As performing musicians we have to develop a split personality. This somewhat schizophrenic state (or states) of being has to do with our need to understand and appreciate the difference between practising and performing.
The most visible way in which we differentiate between practiser and performer is how we dress. We wear special clothes for concerts, often quite glamorous clothes that we would never wear in our everyday lives. When I put on one of my concert outfits, I know I am stepping into a special role and with that comes a special mindset unique to the performer.
Robert Schumann: Piano Concerto in A Minor, Op. 54 – I. Allegro affettuoso (Sviatoslav Richter, piano; Warsaw National Opera Orchestra; Witold Rowicki, cond.)
These clothes do several things: they identify us and singly us out for the audience; and they serve to remind us that we have a special role to fulfill. In effect, our concert clothes become our “uniform”. In previous eras of concerts, it was very easy to identify the performer: men wore the traditional concert uniform of white tie and tails while women wore evening gowns, but today the concert dress code has become far more relaxed, to the extent that some musicians prefer to wear jeans and sneakers, blurring the lines between audience performer and perhaps thinking that this makes them more accessible to their audience by dressing in similar clothes. (In fact, I am not sure audiences want performers to look like them: audiences want performers to look like performers as this enhances the sense of wonder and uniqueness of a live performance.)
The British pianist Stephen Hough in a radio broadcast about the practice of practising points out that we “can’t wear both costumes at once” and emphasises the need to clearly differentiate between the work we do in the practise room and what we do on stage. In practise, we must be perfectionist – precise, focussed, thoughtful – while on stage we become “the bohemian artist” (Hough), living in the moment and creating music with spontaneity and imagination. To get to that point we have to put in many hours, days and months of meticulous work: it is the detailed perfectionist work that enables us to perform with freedom, and knowing we are well-prepared can result in a performance that is expressive, imaginative, emotional, and passionate. But if we take too many of the neuroses of the practise room into our performance, we may end up with a performance which can feel stilted, controlled and lacking in artistic freedom, even if it is technically assured.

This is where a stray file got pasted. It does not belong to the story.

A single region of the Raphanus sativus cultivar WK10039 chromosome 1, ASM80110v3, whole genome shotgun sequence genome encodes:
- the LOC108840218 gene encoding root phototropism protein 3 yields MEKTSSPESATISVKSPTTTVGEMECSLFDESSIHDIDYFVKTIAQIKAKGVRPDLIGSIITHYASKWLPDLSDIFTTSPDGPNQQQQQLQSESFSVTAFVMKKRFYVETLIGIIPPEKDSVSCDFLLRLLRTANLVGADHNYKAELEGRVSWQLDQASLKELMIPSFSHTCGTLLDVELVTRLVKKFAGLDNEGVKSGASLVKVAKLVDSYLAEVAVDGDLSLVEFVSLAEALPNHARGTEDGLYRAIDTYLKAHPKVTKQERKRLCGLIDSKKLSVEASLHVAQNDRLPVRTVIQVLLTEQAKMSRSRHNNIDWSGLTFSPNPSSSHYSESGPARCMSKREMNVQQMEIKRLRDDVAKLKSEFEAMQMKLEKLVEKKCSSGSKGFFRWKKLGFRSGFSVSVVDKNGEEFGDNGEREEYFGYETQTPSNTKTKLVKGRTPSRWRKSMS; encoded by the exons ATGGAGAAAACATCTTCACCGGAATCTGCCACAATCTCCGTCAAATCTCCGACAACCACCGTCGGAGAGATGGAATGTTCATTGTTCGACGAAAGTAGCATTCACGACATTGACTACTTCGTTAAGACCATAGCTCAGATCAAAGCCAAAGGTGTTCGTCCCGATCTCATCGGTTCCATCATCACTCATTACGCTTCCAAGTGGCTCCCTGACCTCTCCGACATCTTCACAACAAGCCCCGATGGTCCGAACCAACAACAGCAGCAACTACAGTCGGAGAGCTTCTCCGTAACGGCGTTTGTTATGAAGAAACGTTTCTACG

Of course, it is also important to practise being a performer. For those musicians who perform regularly, either solo or in ensemble, the process of preparation and act of performing becomes almost second-nature, and a busy diary ensures that programmes are stress-tested in a variety of venues before the most important concert (at, say, London’s Wigmore Hall, or Carnegie Hall in New York).
For students, and for those who perform less frequently, we can practise engaging and utilising a performer’s mindset from the comfort of our music studios and practise rooms, or by giving “house concerts”, or recitals in places which feel “safe” or non-threatening (a local church or friendly music society, for example). Through these “practise performances”, we learn to play “in the moment” and to skim over errors or slips (while making a mental note to fix these things at the next practise session). Learning to let go is also an important aspect of the art and craft of practising and a habit which, ultimately, should make us confident, creative performers.
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Scriabin: Selections for Solo Piano (Yuja Wang)